Father Cahill ultimately managed to drive the spirits out. Livingston became a Catholic and claimed that strange things kept happening in his house—except now they were holy. He claimed to have frequently heard a “Voice” that instructed him in Catholic dogma. Another time he claimed a bearded, barefoot stranger appeared in his house and stayed for four days, instructing him in the Faith. Livingston donated some of his land to the Church. Part of it was used for a cemetery, and it is said that the first person buried there was “the mysterious stranger.” Indeed, to this day the grave is marked with a cross and the words “The Mysterious Stranger.”

Father Gallitzin dedicated every-thing he owned, which wasn’t much, to establishing a church in western Pennsylvania—specifically, in the wilds of the Alleghenies. The Russian government blocked his inheritance on the grounds that the money shouldn’t go to a Catholic, and Father Gallitzin was reduced to relying on charity. He built a log cabin 20 miles from the next closest home. His territory covered what now constitutes the diocese of Erie, Pittsburgh, and a large part of Harrisburg. The Catholic population steadily increased, and many stayed because of the low- or no-interest loans Father Gallitzin gave them on the land. In 1814 Father Gallitzin, in response to anti-Catholic slurs about “popery,” published “A Defense of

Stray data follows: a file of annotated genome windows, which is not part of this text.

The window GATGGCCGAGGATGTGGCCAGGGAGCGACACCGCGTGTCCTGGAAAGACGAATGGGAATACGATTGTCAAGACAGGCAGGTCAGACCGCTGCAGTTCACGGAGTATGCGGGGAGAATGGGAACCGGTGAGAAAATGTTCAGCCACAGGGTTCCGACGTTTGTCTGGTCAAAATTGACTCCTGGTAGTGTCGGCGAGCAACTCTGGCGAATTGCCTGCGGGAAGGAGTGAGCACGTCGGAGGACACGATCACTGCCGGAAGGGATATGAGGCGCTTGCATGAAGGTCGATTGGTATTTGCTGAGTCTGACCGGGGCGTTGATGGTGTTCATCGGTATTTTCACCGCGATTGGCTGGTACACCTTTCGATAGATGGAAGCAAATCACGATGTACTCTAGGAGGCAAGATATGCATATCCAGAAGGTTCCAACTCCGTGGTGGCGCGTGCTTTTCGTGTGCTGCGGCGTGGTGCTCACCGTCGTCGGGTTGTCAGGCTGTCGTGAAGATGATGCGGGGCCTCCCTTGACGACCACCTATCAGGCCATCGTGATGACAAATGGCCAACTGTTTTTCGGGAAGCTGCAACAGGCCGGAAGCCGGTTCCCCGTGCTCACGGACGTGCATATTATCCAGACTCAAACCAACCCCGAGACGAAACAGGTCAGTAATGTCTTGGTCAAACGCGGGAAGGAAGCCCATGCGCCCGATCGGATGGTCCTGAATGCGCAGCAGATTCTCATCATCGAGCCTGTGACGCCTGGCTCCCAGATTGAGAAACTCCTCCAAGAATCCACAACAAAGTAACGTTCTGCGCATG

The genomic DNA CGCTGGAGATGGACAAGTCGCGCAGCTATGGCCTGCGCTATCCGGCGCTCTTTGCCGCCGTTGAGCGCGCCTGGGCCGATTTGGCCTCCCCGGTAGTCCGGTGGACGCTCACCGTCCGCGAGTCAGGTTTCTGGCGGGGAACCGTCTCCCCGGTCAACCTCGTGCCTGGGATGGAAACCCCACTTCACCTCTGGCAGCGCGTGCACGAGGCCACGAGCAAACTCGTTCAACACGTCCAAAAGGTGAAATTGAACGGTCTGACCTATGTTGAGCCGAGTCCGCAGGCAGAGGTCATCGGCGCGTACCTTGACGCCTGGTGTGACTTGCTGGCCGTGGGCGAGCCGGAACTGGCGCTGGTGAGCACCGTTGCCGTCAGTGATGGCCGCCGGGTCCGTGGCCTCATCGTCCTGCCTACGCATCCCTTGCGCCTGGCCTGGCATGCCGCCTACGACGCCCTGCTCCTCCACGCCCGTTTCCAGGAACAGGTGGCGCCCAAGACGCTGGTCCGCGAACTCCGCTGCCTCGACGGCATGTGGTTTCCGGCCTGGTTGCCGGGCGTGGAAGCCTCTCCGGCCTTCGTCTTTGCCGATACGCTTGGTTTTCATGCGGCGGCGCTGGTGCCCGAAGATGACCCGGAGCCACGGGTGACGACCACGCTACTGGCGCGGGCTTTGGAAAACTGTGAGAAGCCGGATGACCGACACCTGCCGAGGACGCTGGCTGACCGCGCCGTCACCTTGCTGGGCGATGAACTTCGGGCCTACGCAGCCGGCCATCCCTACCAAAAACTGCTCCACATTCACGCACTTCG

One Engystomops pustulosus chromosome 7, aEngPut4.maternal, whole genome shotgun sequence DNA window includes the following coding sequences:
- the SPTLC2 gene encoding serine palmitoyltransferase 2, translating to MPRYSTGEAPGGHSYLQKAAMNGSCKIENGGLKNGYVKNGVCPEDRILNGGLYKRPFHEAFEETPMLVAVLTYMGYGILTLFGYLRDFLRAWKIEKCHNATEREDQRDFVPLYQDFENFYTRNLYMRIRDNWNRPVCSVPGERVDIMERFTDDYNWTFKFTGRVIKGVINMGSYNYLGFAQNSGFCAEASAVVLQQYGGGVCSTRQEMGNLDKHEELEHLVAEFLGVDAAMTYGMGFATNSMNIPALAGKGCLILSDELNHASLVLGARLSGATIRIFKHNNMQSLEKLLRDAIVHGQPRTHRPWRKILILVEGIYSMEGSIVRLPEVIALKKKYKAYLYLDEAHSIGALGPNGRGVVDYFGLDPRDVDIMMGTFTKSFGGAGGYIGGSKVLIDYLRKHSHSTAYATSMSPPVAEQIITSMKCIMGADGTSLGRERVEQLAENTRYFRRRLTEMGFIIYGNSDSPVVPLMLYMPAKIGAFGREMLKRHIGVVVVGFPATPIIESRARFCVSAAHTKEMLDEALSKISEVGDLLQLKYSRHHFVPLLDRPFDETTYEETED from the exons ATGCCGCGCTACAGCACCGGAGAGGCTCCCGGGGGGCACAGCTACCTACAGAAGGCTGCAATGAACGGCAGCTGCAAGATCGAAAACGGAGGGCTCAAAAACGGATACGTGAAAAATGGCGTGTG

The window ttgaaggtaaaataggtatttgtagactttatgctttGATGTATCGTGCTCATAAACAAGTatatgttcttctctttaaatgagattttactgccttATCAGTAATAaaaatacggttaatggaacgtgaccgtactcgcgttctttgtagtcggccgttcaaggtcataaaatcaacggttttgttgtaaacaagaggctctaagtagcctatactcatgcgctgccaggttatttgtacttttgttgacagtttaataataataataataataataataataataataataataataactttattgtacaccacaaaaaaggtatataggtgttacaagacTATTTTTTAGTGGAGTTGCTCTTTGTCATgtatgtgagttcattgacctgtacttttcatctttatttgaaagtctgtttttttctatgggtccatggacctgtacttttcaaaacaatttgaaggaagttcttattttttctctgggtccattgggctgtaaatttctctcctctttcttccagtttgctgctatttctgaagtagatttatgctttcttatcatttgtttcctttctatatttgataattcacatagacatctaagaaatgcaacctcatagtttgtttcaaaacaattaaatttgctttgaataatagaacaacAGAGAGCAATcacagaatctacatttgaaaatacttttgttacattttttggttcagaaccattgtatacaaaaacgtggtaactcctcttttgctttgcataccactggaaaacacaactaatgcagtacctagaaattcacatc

Catholic Principles,” which was very influential and, according to Church historians, led to many conversions.

Father Gallitzin died penniless in 1840. As well as Memorial Hall, the great upper church of the basilica in Washington has a reminder of him. He is the subject of the only stained-glass window in the sacristy.

By

Mark Judge is a Washington writer and author of "God and Man at Georgetown Prep," "Damn Senators: My Grandfather and the Story of Washington's Only World Series," and other books.

MENU